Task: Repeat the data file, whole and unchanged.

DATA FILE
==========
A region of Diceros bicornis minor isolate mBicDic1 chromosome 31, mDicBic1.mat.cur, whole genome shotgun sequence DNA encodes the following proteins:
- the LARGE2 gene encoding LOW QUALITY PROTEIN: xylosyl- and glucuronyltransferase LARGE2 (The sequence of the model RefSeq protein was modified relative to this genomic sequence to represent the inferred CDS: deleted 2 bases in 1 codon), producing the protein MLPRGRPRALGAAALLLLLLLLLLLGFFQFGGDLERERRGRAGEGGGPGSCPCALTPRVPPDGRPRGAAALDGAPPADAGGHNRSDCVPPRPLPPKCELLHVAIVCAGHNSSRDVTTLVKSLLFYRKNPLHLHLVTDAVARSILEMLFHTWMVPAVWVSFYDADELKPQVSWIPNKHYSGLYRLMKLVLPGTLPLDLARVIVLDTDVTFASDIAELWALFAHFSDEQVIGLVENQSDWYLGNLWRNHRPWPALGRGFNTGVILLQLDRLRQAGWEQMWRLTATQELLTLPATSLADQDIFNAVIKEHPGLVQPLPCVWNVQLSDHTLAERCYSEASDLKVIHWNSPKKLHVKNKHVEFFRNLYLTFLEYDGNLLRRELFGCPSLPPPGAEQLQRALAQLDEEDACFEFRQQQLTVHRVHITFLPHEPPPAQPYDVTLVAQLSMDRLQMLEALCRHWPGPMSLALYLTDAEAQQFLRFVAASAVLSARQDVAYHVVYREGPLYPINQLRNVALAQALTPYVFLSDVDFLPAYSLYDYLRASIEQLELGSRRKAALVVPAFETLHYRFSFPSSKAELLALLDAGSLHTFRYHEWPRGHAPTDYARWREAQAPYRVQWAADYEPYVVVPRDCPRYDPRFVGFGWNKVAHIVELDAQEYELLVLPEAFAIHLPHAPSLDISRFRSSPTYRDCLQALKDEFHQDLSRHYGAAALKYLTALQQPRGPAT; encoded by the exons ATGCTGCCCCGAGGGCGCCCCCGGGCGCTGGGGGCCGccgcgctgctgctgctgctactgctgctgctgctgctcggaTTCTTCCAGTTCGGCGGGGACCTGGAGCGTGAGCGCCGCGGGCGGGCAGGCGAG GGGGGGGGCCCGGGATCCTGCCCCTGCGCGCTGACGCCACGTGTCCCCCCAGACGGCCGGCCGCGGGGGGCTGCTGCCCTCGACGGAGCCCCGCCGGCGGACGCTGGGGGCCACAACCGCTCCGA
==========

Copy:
A region of Diceros bicornis minor isolate mBicDic1 chromosome 31, mDicBic1.mat.cur, whole genome shotgun sequence DNA encodes the following proteins:
- the LARGE2 gene encoding LOW QUALITY PROTEIN: xylosyl- and glucuronyltransferase LARGE2 (The sequence of the model RefSeq protein was modified relative to this genomic sequence to represent the inferred CDS: deleted 2 bases in 1 codon), producing the protein MLPRGRPRALGAAALLLLLLLLLLLGFFQFGGDLERERRGRAGEGGGPGSCPCALTPRVPPDGRPRGAAALDGAPPADAGGHNRSDCVPPRPLPPKCELLHVAIVCAGHNSSRDVTTLVKSLLFYRKNPLHLHLVTDAVARSILEMLFHTWMVPAVWVSFYDADELKPQVSWIPNKHYSGLYRLMKLVLPGTLPLDLARVIVLDTDVTFASDIAELWALFAHFSDEQVIGLVENQSDWYLGNLWRNHRPWPALGRGFNTGVILLQLDRLRQAGWEQMWRLTATQELLTLPATSLADQDIFNAVIKEHPGLVQPLPCVWNVQLSDHTLAERCYSEASDLKVIHWNSPKKLHVKNKHVEFFRNLYLTFLEYDGNLLRRELFGCPSLPPPGAEQLQRALAQLDEEDACFEFRQQQLTVHRVHITFLPHEPPPAQPYDVTLVAQLSMDRLQMLEALCRHWPGPMSLALYLTDAEAQQFLRFVAASAVLSARQDVAYHVVYREGPLYPINQLRNVALAQALTPYVFLSDVDFLPAYSLYDYLRASIEQLELGSRRKAALVVPAFETLHYRFSFPSSKAELLALLDAGSLHTFRYHEWPRGHAPTDYARWREAQAPYRVQWAADYEPYVVVPRDCPRYDPRFVGFGWNKVAHIVELDAQEYELLVLPEAFAIHLPHAPSLDISRFRSSPTYRDCLQALKDEFHQDLSRHYGAAALKYLTALQQPRGPAT; encoded by the exons ATGCTGCCCCGAGGGCGCCCCCGGGCGCTGGGGGCCGccgcgctgctgctgctgctactgctgctgctgctgctcggaTTCTTCCAGTTCGGCGGGGACCTGGAGCGTGAGCGCCGCGGGCGGGCAGGCGAG GGGGGGGGCCCGGGATCCTGCCCCTGCGCGCTGACGCCACGTGTCCCCCCAGACGGCCGGCCGCGGGGGGCTGCTGCCCTCGACGGAGCCCCGCCGGCGGACGCTGGGGGCCACAACCGCTCCGA